Refrain from quarrelling with family members, otherwise peace and tranquillity will not come to your family.
Do not leave empty vessels outside the house, otherwise they will remain empty all year.
Feed sheep and livestock well so that they rest well during the last night of the year. Quiet and rest for animals are a good sign of the coming year.
Symbols of Pride, Symbols of Wealth
Saddles and snuff boxes are as important signs of wealth and social standing to Mongolians as designer clothes and fast cars are to Westerners. [Daniel’s note: I think the reporter means the United States.]
Nomads pride themselves on their fast horses and ornamental saddles, as witnessed by the Russian scientists P. K. Kozlov late last century, while travelling through Bayankhongor aimag. Kozlov stated: “The rich people in this aimag compete with one another by their saddles.”
After the birth of a boy, Mongolians prepared a new saddle with decorations, and the same for when a daughter gets married.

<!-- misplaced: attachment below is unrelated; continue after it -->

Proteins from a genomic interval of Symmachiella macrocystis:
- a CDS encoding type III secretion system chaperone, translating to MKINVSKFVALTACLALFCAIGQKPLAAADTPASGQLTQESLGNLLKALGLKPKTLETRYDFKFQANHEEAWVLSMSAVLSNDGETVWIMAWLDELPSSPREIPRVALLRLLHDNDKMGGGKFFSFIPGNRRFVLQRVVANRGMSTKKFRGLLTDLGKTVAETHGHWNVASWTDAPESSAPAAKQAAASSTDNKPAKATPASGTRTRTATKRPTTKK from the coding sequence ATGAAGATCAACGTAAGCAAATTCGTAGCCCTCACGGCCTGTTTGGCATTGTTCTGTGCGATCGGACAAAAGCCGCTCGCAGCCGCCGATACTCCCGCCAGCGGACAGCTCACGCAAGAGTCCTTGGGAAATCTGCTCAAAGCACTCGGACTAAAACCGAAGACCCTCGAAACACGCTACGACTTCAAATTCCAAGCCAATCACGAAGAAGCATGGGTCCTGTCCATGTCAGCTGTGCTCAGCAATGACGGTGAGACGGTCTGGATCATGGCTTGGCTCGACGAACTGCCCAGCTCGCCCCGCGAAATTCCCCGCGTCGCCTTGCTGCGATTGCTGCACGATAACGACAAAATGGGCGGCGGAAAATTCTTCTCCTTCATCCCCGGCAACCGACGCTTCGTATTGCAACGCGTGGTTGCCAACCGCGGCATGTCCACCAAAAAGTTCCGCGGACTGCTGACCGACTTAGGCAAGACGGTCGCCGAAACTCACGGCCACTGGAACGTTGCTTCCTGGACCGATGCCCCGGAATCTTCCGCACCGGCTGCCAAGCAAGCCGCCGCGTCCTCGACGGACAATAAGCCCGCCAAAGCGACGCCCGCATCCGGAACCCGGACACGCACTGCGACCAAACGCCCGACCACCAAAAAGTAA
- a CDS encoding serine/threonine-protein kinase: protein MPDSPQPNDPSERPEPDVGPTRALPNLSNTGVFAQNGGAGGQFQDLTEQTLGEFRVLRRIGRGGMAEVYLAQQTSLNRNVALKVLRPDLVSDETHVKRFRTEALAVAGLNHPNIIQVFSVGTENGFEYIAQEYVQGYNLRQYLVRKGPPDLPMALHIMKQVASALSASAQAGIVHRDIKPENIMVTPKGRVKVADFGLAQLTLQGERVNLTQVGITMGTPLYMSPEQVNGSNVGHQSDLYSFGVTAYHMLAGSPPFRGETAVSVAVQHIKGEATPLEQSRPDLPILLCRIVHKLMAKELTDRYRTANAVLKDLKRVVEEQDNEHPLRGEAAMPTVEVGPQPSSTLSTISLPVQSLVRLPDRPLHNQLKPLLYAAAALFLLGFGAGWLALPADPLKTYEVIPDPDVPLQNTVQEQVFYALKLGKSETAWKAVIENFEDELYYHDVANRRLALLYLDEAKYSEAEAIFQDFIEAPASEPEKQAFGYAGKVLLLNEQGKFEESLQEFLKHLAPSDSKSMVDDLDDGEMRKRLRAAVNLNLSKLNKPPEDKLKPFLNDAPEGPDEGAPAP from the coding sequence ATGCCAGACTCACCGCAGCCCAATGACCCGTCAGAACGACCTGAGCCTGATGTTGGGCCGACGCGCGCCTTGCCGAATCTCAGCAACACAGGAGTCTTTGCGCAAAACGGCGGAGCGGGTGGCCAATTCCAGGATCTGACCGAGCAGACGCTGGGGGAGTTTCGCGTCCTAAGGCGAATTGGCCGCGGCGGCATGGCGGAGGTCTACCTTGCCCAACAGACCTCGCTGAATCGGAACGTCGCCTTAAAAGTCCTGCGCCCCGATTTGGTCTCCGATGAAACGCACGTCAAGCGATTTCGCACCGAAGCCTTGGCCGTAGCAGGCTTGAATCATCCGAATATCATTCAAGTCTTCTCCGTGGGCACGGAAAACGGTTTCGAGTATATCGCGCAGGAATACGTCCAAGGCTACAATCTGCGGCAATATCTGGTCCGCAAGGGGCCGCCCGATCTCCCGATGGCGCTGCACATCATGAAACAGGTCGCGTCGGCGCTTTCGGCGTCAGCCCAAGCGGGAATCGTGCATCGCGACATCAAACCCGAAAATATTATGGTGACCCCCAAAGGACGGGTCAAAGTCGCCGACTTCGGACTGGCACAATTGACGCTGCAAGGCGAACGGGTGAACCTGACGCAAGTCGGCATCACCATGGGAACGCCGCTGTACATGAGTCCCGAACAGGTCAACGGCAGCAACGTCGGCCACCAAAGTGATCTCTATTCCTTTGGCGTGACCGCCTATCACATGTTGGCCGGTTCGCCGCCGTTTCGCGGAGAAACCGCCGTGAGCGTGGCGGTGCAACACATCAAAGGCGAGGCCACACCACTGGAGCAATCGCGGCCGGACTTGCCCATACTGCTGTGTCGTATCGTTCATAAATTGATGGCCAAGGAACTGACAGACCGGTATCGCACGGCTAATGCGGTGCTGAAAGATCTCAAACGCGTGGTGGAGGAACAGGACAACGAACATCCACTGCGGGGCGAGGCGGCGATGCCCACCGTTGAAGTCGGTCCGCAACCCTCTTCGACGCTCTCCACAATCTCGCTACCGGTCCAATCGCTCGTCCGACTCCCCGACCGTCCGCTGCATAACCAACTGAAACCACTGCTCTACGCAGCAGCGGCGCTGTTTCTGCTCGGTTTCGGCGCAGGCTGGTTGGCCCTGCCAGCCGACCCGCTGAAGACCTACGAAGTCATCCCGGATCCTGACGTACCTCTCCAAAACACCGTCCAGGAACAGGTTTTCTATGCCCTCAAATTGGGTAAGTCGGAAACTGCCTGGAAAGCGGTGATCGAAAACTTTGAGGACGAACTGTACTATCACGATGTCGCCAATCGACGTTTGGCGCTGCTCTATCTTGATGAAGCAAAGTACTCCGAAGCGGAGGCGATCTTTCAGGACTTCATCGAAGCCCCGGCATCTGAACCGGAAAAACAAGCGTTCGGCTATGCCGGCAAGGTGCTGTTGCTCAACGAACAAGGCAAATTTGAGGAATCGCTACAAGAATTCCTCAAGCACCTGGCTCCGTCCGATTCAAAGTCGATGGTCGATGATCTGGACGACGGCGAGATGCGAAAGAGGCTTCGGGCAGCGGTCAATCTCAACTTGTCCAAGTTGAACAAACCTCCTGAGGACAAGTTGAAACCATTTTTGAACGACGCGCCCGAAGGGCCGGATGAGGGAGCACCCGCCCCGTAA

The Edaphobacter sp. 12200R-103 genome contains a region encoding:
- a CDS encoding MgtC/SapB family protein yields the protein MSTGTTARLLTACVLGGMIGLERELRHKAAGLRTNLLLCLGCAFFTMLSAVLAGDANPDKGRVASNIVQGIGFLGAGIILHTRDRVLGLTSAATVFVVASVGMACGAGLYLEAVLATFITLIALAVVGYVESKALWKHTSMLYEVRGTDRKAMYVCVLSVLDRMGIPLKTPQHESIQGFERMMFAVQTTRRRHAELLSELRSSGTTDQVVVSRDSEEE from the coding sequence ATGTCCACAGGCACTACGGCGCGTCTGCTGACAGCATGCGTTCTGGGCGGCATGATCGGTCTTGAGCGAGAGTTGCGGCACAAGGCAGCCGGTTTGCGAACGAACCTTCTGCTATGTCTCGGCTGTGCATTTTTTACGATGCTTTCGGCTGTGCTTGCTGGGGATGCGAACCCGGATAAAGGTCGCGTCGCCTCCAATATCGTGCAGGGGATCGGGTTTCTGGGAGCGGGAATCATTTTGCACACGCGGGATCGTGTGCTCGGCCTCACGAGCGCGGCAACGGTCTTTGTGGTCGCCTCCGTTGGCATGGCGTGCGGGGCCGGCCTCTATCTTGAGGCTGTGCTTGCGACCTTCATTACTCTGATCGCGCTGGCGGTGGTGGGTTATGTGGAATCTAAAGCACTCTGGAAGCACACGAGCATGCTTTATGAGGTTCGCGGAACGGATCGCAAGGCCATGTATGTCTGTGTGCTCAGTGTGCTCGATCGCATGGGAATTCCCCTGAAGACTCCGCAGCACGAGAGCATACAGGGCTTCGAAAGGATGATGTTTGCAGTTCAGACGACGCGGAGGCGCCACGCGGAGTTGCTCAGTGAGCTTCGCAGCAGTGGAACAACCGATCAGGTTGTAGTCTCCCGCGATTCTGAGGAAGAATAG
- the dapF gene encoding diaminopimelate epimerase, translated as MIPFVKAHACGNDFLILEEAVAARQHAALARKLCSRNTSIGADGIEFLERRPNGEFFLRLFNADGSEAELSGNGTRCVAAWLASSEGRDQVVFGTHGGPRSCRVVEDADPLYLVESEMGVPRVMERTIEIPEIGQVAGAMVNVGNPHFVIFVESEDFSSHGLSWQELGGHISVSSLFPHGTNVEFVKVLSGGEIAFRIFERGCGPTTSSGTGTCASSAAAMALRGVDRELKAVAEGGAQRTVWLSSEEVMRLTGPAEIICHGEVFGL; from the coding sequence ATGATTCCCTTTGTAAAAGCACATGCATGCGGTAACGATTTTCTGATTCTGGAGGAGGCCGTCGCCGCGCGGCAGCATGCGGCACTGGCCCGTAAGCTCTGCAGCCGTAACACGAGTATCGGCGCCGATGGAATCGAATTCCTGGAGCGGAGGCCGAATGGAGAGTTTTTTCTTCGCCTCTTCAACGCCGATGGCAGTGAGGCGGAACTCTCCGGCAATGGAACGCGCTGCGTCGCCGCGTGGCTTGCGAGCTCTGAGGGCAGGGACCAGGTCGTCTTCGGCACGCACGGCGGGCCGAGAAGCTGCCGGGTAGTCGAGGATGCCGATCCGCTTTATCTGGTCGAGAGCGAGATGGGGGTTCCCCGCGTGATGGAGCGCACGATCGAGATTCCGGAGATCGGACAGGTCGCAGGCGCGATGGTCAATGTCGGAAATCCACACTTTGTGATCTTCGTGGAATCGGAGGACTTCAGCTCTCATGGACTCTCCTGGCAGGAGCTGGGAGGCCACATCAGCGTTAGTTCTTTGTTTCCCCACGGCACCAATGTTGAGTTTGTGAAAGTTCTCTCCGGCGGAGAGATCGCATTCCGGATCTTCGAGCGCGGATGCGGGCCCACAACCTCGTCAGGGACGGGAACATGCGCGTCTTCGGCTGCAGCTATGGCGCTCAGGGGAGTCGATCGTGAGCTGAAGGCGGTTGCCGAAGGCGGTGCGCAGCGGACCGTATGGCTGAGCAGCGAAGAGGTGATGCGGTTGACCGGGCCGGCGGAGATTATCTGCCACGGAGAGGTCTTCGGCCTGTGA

Saddles are often decorated with silver ornaments and can be extremely valuable. B. Onshir, a blacksmith from Bunen soum, Tov aimag, reckons that his saddle is worth T3.5 million on account of the silver fittings.
At Tsagaan Sar and the summertime Naadam Festival, Mongolians dress in their best dels, carefully matching the colour of the del with their body shape, complexion, horse’s colour, and saddle ornamentation. In ancient times, kings, queens, and noblemen would common wear dels made of green or orange silk, with the collar of the del trimmed in blue brocade. Gold and silver ornaments would be sewn on to hats. Today, the style is for plain silk dels, with narrow trimming. Silver buttons on dels and on leather belts are more popular. Modern Mongolian men have a preference for leather dels and knives ensconced in fine pouches.
It is traditional for men to exchange snuff boxes during Tsagaan Sar. Whether made from humble wood, silver, metal, or covered in previous stones such as jade or coral, snuff boxes define the status of their owner. Chalcedony snuff boxes are very common in Mongolia, differing in size and make. Some snuff boxes are the size of a nail, others twin boxes that are so heavy that even two hands are not enough to pick them up.
Mongolians pass their snuff boxes and saddles from generation to generation, and they are regarded as family heirlooms.